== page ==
Evaluation of Online Training on the Prevention of Venous Thromboembolism
ABSTRACT The integration of new evidence into clinical practice can be a prolonged process, with delays of years or even decades. One approach to speed this integration is through the use of online provider education.
Venous thromboembolism (VTE) is a serious patient safety issue. Prevention requires coordinated care and adherence to evidence-based guidelines, supported by provider education.
This study reports how an interdisciplinary team developed and piloted an online provider training program for the prevention of VTE. Hypothesis: If providers use the online educational training, they will demonstrate increased mastery of key content areas related to VTE prophylaxis.
We used a prospective test-retest study design in which medical residents and fellows served as their own controls. All participants were given a pretest followed by educational content and then a posttest. We also assessed 2 different types of learning content (ie, with and without case studies/questions) and randomized participants to each type prior to assessment.
Using the McNemar test we found a trend for knowledge gains related to VTE guidelines on the posttest for clinicians (n = 67) with a 14.5% improvement in content mastery (P = .05, 2-tailed). We did not find any significant differences between training modalities. Clinicians overall reported high levels of satisfaction with the application.
Our online education efforts indicate the potential for increasing mastery of VTE prophylaxis concepts. If resources are limited, we suggest a static approach to content delivery and an exploration of standardized methods for portability of online curriculums across learning management systems.
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ABSTRACT: Historically, the instructional method of choice has been traditional lecture or face-to-face education; however, changes in the health care environment, including resource constraints, have necessitated examination of this practice. A descriptive pre-/posttest method was used to determine the effectiveness of alternative teaching modalities on nurses' knowledge and confidence in electrocardiogram (EKG) interpretation. A convenience sample of 135 nurses was recruited in an integrated health care system in the Southeastern United States. Nurses attended an instructor-led course, an online learning (e-learning) platform with no study time or 1 week of study time, or an e-learning platform coupled with a 2-hour post-course instructor-facilitated debriefing with no study time or 1 week of study time. Instruments included a confidence scale, an online EKG test, and a course evaluation. Statistically significant differences in knowledge and confidence were found for individual groups after nurses participated in the intervention. Statistically significant differences were found in pre-knowledge and post-confidence when groups were compared. Organizations that use various instructional methods to educate nurses in EKG interpretation can use different teaching modalities without negatively affecting nurses' knowledge or confidence in this skill.The Journal of Continuing Education in Nursing 02/2012; 43(2):81-9. DOI:10.3928/00220124-20111011-02 · 0.60 Impact Factor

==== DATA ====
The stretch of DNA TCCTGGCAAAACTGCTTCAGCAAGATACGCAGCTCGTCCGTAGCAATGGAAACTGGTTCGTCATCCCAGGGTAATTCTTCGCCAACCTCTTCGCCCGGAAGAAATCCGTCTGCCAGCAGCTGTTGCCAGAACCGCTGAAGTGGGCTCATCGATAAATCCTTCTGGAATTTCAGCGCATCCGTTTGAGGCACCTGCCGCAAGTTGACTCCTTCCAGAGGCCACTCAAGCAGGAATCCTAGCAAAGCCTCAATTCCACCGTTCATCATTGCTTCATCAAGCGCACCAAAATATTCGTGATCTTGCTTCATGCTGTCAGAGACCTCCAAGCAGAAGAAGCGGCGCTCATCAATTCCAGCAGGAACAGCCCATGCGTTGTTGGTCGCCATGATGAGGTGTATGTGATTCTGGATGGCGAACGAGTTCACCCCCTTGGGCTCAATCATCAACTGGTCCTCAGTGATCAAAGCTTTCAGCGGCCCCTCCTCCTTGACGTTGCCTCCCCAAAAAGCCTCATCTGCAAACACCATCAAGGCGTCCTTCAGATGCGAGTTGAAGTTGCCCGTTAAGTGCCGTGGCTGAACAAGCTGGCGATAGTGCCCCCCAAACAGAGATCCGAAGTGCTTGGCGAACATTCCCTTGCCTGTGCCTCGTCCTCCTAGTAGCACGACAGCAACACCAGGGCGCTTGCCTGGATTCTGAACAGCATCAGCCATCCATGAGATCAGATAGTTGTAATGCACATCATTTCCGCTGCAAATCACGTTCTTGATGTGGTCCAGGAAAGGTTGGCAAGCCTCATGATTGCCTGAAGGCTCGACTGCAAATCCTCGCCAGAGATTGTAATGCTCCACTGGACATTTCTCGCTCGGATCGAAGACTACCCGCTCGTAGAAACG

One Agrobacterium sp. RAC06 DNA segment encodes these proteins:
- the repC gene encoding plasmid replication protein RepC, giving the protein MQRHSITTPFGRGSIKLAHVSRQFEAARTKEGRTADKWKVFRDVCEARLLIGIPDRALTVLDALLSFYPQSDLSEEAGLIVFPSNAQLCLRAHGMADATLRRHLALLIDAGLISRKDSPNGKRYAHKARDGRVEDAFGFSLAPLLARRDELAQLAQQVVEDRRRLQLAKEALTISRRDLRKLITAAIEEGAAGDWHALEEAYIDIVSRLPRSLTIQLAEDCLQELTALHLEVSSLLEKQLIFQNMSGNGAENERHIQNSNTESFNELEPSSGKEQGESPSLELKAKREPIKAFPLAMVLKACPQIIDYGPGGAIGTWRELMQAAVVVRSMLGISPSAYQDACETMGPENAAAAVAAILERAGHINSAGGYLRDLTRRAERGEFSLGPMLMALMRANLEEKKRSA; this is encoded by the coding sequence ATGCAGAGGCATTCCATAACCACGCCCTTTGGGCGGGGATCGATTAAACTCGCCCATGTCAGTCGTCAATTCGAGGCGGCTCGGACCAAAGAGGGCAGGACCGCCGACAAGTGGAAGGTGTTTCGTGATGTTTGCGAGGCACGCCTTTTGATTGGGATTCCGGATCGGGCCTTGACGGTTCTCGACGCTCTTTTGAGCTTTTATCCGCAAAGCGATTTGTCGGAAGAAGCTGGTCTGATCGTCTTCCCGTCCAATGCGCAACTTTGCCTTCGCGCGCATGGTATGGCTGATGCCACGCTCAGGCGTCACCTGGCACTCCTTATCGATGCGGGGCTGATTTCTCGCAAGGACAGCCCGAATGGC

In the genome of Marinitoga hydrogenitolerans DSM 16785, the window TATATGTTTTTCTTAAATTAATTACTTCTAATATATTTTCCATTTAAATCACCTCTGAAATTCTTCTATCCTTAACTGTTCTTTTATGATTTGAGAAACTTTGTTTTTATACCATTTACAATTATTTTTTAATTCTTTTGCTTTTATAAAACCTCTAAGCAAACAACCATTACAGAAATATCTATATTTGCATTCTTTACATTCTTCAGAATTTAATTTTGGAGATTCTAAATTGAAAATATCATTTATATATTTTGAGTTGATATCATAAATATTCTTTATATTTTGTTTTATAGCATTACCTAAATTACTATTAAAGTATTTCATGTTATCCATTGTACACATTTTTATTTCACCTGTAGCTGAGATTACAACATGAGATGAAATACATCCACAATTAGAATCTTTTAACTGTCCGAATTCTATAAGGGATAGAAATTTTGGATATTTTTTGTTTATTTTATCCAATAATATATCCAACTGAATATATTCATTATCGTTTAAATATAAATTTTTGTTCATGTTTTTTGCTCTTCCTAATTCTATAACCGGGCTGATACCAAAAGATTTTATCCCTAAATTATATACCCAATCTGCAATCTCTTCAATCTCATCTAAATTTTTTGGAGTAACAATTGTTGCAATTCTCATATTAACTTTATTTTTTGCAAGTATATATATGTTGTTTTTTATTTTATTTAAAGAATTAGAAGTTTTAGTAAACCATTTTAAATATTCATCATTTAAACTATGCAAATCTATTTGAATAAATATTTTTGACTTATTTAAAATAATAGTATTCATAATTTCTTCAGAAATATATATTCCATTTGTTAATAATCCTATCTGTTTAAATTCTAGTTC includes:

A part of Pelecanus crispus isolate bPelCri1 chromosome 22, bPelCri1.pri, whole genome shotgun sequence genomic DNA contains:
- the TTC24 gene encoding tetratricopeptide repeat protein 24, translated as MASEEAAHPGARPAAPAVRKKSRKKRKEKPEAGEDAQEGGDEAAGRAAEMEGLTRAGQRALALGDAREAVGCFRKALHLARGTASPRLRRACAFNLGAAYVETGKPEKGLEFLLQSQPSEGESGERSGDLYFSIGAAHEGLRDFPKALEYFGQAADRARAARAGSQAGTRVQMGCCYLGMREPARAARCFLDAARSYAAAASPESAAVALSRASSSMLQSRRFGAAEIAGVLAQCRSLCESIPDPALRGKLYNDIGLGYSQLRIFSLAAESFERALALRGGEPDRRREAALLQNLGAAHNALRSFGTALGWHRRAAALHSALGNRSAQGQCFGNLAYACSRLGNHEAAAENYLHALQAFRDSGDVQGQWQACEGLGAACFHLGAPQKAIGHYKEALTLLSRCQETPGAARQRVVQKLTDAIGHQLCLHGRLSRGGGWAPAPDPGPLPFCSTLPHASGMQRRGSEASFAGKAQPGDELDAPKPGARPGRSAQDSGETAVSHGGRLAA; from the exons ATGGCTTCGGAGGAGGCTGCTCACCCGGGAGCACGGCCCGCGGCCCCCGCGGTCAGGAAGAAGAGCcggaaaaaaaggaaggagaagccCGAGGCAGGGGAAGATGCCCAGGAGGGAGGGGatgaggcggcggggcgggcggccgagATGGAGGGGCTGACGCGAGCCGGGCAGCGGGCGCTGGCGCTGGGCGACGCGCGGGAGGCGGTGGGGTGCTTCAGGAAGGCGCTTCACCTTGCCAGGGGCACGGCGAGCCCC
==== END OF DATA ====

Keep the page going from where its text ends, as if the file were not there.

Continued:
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ABSTRACT: Our understanding of development and prevention of venous thromboembolism (VTE) has improved dramatically since Virchow described the triad of stasis, hypercoagulability, and endothelial dysfunction during the mid-1800s. A full arsenal of effective pharmacological and mechanical methods can help prevent VTE and many professional organizations have provided extensive evidence-based statements for VTE prophylaxis. Disappointingly, however, VTE has remained the major preventable cause of hospital death. Adherence rate to clinical guidelines is undesirably low. Many real-world patients have also been excluded from VTE prevention trials and hence practice guidelines recommendations. The comprehensive and repetitious formats of many available guidelines also limit their readability and applicability by nonthrombosis specialists. Moreover, some patients suffer from VTE despite complying with the contemporary prophylaxis regimens. Besides, significant heterogeneity exists in thromboprophylaxis practice and pitfalls between different countries. Last but not the least; although many at-risk patients are underprophylaxed, there is evidence to suggest that overprophylaxis (i.e., prescription of thromboprophylaxis in low-risk patients) comprises another important problem. We review the thromboprophylaxis practice and pitfalls around the world and provide recommendations on how the major obstacles can be overcome.Seminars in Thrombosis and Hemostasis 03/2012; 38(2):144-55. DOI:10.1055/s-0032-1301412 · 3.69 Impact Factor